Recently, the revelation of mind-blowing psychological abuse and neglect surfaced. One would think a 56-year-old woman would have figured out the nonsense and dealt with it long, long ago but it seems that the shit pile is infinitely deep. Much like the ocean, I have yet to discover the greatest depths and when I go deeper, I discover truths so magnificent, I almost want to keep it a secret because I don’t think anyone will believe it.
Grieving the loss of myself is deep, wide and at times unknown until the moment it is discovered.
The stages of grief were once identified by Elizabeth Kübler-Ross as 1. Denial 2. Anger 3. Bargaining 4. Depression 5. Acceptance. Seems like I went through all of those within a span of a couple of hours this morning. And yesterday and the day before and the day before that. The most recent observation into the grief cycle manifested this way: The thoughts circled round and round with regard to my son not having a job which I turn on myself. It must be my fault that he doesn’t have a job, I must have done something to deeply hurt him that he has a scar that prevents his self-sufficiency. (He is perfectly capable of working if he chooses.) Well, it surfaced as denial on my part. Denying the fact that I love my son and have done so much for him and with him to help him heal. And then the bargaining began. Self-destructive thoughts like, “the only way to rid my son of my misinterpreted actions is to cease to exist.” My bargain was to end my life so that he may have a life. Depressed and feeling worthless. And then the anger swelled into a wave that turned into me stomping around the house exclaiming, “It doesn’t make a fucking bit of difference what I do so I’m not going to do anything at all! I’m not going to empty the dishwasher or go for a bike ride or a walk or exercise or go to work tomorrow or be nice to anyone or anything. I’m done!” I stomped down the stairs and moved onto the final stage of grief … acceptance. I accept the fact that perhaps I could do something small . . . gather the clean laundry and bring it upstairs.
The acceptance set in . . . and this is the important stage that has never happened before. I accept and allow healing into my life.
In the laundry room, I gathered the clean articles of clothing and towels. Cleaned the lint screen. Tossed the green fuzzy lint gathered from the blanket I had dried into the trash. Noticed the trash was full but also noticed it was extremely light when I carried it upstairs with the basket. With each step my head cleared. I became a bit more like myself again. I became Wendy Who Walks With Wildflowers.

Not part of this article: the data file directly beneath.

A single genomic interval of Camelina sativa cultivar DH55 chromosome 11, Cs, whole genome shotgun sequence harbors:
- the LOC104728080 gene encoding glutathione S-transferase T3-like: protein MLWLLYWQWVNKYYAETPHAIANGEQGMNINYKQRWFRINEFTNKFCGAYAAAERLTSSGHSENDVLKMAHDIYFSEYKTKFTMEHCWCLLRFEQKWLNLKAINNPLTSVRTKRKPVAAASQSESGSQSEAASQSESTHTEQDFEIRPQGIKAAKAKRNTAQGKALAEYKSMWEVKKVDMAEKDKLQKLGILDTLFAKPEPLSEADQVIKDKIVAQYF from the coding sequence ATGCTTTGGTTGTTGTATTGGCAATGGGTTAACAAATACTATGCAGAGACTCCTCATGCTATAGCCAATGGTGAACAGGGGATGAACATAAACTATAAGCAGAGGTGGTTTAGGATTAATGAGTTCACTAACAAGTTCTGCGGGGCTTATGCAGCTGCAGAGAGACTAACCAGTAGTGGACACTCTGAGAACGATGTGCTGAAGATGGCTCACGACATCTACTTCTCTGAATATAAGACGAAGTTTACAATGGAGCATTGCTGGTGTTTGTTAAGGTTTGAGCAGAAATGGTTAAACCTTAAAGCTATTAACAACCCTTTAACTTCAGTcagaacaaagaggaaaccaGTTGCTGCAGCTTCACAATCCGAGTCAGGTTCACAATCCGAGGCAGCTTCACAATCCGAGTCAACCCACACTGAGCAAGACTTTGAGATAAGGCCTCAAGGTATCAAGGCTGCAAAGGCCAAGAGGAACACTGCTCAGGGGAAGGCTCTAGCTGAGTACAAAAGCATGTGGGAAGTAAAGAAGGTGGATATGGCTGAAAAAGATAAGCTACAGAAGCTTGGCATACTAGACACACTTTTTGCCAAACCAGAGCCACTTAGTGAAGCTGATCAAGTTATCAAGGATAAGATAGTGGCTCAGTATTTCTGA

Opened the door, threw out the trash and peacefully observed the dog next door who did not bark at me for once, he simply looked at me. A part of me wanted to say, “But why aren’t you barking at me like a savage beast like you usually do? I was ready to call 911 and videotape you and your violence.” But it didn’t happen. All was peaceful.
This cycle of grief happens regularly for me. I’ll be on this high that life is good, that I can be a contributing member of society. That I can be the essence of peaceful joy and prosperity. But then this other voice enters, like an epigenetic virus attached to my DNA. “Nope, you are a worthless piece of shit. How dare you think that you are better than anyone else. You are nothing and everything bad that is happening is your fault. You should never have been born. It is your fault that we are in this situation. Everything has been done for you and now you are ungrateful and think that you can do anything you want.”
As if the only way to be is to suffer. The particles of suffering attached to my DNA is loosening it’s grip with each and every eye-opening revelation.
The difference between now and the five and a half decades of grief cycles is that I’ve now recognized it for what it is. It’s simply a particle. A speck. A flea. All of which can be flicked off. Is the antidote for the invasive particle invasion to pull the weeds and then plant seeds for the healthy variation? And when the healthy is planted, water it, fertilize it and expose it to sunlight?
If our DNA remembers generations of information. then my quest is to reveal misinterpretations and give them back to the source. For instance, on my trip to Boston a couple of weeks ago, I rode the train to Salem where some of my ancestors had lived. I toured a place called the Witch House and another museum. There, I learned that children were seen as born with the original sin and were evil until they were cleansed. Completely ridiculous! Utterly mad! All children are of pure light and love. At what point did my ancestors believe otherwise? Fear? Religious teachings? What? WTF?
It doesn’t matter. I recognize it as ridiculous and a complete misinterpretation. The truth is, that all children are pure light and love. And so it is. I cleanse my DNA of all epigenetic misinterpretations of the truth now and forever. The layers and layers are now gone.
I’ve changed my mind with regard to the planting of healthy information, watering it and fertilizing it. Because fertilizer itself can be tainted. My DNA is lighter and shines brighter without anything planted. The essence of nothingness.
I have since moved through this issue even further. Listened to the book, “Will I Ever Be Good Enough.” Yes, I AM good enough. Although, to be “good” is a judgement. I would rather simply be. And not be judged as good or bad. Just accepted as is.
To be able to speak of the past in a way that is neutral becomes important in day to day life. Rather than the manic depressive bipolar existence which seems sometimes the only way to survive, I reach a state of equilibrium. All this without medication and without any external source. It is a civilized manner of reciprocity.